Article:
If you want the chance to actually wear those new interview clothes hanging in your closet, you’ll need a resume that stands out from stream of submissions a hiring manager typically receives. Creating a comprehensive resume that not only highlights your education, accomplishments, skills and experience, but is also tailored to the job you want to land, takes a little time. However, the payoff for creating the perfect resume might just be a paycheck in your bank account.
Print out a copy of the job posting to which you’re applying. Highlight key qualifications from the ad to use in your resume. Job postings often have long lists of requirements and responsibilities – but you can’t address them all. You want to keep your resume between one and two pages, so just choose the words that clearly match your experience and achievements.
Open your resume with a strong introduction tailored to match the company's ideal candidate -- after all, that's you. You can use a single headline or a short paragraph. Refer to the qualifications you highlighted in the job posting -- and incorporate those qualifications into your introduction. For example, you might state, "My five years experience in marketing, industry and customer insight, data mining and intuitive management will drive my success as marketing director."
List your degrees and previous positions as headings on your resume. Place these in a font that’s slightly larger and bolder than the rest of your resume to grab the reader’s attention and direct her eye while reading. If it’s early in your career, you’ll probably want to title your first section, “Education” -- where you’ll indicate your degrees. You can include a bulleted list under each degree indicating school-related skills or achievements. You might title your second section, “Professional Experience” -- where you’ll list previous jobs in chronological order beginning with your last position. Include a bulleted list of your job duties and responsibilities under each job heading.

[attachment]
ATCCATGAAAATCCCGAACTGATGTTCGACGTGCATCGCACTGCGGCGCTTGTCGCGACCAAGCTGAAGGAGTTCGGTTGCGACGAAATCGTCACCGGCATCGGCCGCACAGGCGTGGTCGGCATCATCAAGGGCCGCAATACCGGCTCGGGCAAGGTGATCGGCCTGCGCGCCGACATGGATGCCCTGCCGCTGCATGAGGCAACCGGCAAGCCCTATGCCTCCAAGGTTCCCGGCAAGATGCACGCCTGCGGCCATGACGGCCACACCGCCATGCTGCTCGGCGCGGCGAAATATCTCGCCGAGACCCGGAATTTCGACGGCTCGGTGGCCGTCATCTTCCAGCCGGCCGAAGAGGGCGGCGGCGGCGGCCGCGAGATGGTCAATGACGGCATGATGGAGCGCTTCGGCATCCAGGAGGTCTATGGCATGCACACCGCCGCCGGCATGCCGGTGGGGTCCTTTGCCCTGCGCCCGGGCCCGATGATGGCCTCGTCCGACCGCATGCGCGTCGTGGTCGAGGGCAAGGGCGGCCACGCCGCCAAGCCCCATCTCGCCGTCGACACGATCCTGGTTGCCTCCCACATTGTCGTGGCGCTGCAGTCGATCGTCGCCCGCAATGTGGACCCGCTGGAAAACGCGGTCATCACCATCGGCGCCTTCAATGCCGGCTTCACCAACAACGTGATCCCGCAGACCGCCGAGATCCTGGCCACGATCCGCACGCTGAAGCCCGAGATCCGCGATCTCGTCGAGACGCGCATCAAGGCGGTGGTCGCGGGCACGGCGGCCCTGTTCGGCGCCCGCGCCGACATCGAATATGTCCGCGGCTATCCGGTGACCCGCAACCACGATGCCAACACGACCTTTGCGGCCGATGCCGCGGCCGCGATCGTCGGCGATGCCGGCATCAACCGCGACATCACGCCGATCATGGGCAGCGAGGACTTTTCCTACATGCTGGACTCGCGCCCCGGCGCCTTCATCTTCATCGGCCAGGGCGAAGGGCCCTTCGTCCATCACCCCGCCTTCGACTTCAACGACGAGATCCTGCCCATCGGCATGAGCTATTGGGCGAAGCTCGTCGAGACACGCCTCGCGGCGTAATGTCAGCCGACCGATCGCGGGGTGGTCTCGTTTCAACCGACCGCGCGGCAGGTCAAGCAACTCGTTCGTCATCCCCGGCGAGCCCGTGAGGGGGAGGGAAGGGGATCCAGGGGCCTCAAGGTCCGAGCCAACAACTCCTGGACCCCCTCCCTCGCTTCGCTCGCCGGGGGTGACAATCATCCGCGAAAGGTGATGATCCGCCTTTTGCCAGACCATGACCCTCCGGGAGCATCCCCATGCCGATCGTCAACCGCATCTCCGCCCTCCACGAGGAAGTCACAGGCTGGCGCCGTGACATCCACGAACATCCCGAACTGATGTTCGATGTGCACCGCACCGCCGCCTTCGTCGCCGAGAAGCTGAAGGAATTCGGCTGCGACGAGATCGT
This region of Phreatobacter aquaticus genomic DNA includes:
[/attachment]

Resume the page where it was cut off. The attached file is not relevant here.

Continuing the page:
Edit your bullet points to include the wording or phrasing used repeatedly in the job posting. You can't get away with simply copying and pasting the required experience on the job posting -- but talking the same language as the person who wrote the job posting will ensure your experience isn't lost in translation.
Include additional sections such as “Awards,” “Publications, “or “Professional Licenses” if applicable. Your resume tells your story -- and you want to highlight how applicable your story is to a particular position.
Chris Daniels covers advances in nutrition and fitness online. Daniels has numerous certifications and degrees covering human health, nutritional requirements and sports performance. An avid cyclist, weightlifter and swimmer, Daniels has experienced the journey of fitness in the role of both an athlete and coach.